Authorities in a Pakistani border province say steps are being taken to prevent police harassment of Afghan refugees, but those with no legal status still will be arrested and deported.
Pressure has grown — particularly from host communities — calling for authorities to send Afghans to their home country, citing economic and security concerns.
Recent political tensions between Pakistan and Afghanistan have added to the challenges for one of the largest and most protracted refugee situations in the world, according to the United Nations.
But the leader of the political party ruling the Khyber Pakhtunkhwa (KP) border province where most of the Afghan families are settled says that efforts are being made to ensure a "comfortable" stay for Afghans who are there legally.
He told VOA that he has met with and organized meetings between the Afghan ambassador to Pakistan Hazrat Omer Zakhilwal and provincial government and police chiefs to look into problems, including allegations of police harassment and extortion.
"There is no doubt that these are people living in desperate situations and they are not there out of their own will. It is because of the situation in Afghanistan and it is our duty to ensure that they live as comfortably as we can make them live," said Imran Khan, chairman of Pakistan's Tehreek-e-Insaf (PTI) party.
Local and U.N. refugee officials estimate there are three million Afghan refugees residing in Pakistan, including an estimated one million undocumented Afghans. Most of the refugee families have been living in exile for nearly four decades, after fleeing conflicts and persecution in their homeland.
KP province, which borders Afghanistan, hosts most of the refugees, despite being the smallest of all the four Pakistani provinces.
Accusations of violence
Khan insisted, however, that hostility toward Afghan refugees within the host population has grown because authorities have found undocumented Afghans behind increasingly frequent incidents of kidnapping for ransom and terrorism, particularly in the provincial capital, Peshawar.
"The problem is that the locals complain about the crime, which is coming in from the refugee camps. Most of the people who are picked up, who are kidnapped for ransom in Peshawar, the calls for ransom are coming from Afghanistan. The people are picked up, taken to Afghanistan and the [phone] calls come from there," Khan said.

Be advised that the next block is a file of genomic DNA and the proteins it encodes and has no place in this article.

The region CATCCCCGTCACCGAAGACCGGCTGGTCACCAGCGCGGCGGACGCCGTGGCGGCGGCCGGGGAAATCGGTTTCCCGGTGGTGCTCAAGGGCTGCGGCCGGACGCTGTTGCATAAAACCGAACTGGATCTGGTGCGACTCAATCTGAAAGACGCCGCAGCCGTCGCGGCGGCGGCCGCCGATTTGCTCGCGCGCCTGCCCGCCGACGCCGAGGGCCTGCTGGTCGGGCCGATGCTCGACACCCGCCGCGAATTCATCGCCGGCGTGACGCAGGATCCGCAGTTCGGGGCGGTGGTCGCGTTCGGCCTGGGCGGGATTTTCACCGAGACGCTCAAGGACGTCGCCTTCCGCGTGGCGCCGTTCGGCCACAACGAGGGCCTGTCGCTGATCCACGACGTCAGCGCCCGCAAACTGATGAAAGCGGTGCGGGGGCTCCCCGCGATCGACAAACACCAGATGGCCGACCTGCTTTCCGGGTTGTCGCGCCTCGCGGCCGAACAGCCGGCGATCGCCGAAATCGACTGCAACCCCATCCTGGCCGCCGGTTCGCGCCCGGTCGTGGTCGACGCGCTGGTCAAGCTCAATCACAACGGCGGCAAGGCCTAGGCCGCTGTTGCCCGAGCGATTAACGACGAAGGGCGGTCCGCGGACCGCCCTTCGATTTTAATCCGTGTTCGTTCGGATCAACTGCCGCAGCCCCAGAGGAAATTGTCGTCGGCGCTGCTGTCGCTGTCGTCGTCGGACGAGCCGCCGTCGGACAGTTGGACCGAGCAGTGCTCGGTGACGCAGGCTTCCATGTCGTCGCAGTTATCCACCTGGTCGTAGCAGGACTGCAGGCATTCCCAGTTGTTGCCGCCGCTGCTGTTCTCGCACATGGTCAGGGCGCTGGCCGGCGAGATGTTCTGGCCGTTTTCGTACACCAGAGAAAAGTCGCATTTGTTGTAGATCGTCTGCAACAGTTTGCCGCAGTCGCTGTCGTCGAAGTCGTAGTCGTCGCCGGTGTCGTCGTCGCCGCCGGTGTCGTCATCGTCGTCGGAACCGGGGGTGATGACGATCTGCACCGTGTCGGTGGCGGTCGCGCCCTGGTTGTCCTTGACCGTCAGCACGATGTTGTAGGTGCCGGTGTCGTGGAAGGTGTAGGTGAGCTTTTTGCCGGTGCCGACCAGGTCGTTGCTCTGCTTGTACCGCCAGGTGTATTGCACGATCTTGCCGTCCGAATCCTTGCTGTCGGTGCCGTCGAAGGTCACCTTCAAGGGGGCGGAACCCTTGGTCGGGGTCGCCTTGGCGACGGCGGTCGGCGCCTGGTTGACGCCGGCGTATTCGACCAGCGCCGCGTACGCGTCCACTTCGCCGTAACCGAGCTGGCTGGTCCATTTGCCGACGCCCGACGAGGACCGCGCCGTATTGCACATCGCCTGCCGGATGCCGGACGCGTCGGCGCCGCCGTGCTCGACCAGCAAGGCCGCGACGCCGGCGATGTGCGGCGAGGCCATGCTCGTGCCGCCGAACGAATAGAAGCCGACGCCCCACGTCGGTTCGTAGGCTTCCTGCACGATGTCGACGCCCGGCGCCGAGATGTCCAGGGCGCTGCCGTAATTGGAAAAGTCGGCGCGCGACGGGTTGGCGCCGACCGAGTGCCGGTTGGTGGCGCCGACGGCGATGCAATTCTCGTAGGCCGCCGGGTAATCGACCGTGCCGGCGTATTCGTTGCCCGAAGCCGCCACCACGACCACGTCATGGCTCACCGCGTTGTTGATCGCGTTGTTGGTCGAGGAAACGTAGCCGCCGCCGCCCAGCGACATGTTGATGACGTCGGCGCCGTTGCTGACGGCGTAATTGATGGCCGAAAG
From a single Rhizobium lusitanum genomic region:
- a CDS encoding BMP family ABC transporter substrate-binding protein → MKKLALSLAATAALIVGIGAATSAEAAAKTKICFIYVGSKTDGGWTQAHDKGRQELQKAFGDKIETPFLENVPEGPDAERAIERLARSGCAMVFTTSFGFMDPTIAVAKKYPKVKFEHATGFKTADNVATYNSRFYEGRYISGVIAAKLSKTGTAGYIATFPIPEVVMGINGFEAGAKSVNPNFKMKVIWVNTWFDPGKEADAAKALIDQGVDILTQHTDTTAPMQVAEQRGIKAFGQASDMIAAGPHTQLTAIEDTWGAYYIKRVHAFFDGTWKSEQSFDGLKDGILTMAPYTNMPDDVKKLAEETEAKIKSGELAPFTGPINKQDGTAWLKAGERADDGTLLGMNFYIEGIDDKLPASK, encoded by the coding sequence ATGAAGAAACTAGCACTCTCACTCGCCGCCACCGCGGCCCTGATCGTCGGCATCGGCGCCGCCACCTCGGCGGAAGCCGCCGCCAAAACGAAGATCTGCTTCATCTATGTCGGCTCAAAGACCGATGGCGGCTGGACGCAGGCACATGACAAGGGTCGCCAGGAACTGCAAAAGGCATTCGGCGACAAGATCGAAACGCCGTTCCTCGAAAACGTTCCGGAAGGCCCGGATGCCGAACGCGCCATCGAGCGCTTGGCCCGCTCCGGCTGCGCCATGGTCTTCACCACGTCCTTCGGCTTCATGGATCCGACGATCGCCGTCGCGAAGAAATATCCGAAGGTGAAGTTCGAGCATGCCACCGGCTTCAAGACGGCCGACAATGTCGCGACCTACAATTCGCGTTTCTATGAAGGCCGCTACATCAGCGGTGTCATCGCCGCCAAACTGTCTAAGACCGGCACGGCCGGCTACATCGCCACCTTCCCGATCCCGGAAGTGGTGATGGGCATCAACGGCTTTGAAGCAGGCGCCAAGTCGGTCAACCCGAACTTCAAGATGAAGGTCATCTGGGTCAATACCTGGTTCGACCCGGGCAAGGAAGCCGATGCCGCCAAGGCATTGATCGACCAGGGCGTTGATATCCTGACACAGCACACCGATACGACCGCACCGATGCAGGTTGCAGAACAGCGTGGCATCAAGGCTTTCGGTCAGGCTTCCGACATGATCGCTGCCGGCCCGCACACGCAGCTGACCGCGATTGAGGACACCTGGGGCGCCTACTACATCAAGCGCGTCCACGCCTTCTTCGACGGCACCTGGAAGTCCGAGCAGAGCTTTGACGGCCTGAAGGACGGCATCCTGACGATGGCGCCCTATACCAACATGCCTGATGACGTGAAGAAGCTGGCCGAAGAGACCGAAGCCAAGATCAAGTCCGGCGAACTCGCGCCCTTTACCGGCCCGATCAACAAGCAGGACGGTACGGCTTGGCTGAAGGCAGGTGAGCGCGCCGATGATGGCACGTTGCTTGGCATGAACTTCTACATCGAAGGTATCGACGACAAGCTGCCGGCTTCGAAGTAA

"What we need is the help from the seniors of the Afghan refugees who then cooperate with the police, which is what I have been trying to do, so that these criminals are isolated from the bulk of refugees," he added.
Pakistani authorities blame the violence on militant groups operating out of volatile Afghan border regions, including fugitives linked to the extremist Pakistani Taliban who are sheltering there. They also allege Afghan authorities are not doing enough to counter the illegal cross-border movement.
Afghan ambassador Zakhilwal has acknowledged efforts Pakistani authorities have been making to ease refugees' concerns.
"Yes, the situation has improved since my meetings with Imran Khan and subsequent to that with [provincial chief minister] Parviz Khattak and the KP police chief," he told VOA.
Pakistan last month granted a six-month extension to registered Afghan refugees to legally stay in the country, urging the Kabul government and international community to step up efforts for a lasting solution to the refugee crisis.
The repatriation process, however, has significantly slowed down in recent months because of the rise in Taliban-led violence and economic deterioration in Afghanistan.
Only about 6,000 refugees have returned home, compared with nearly 60,000 in 2015, prompting the U.N. refugee agency to double financial grants from $200 to $400 per person for the registered families opting to go back to Afghanistan.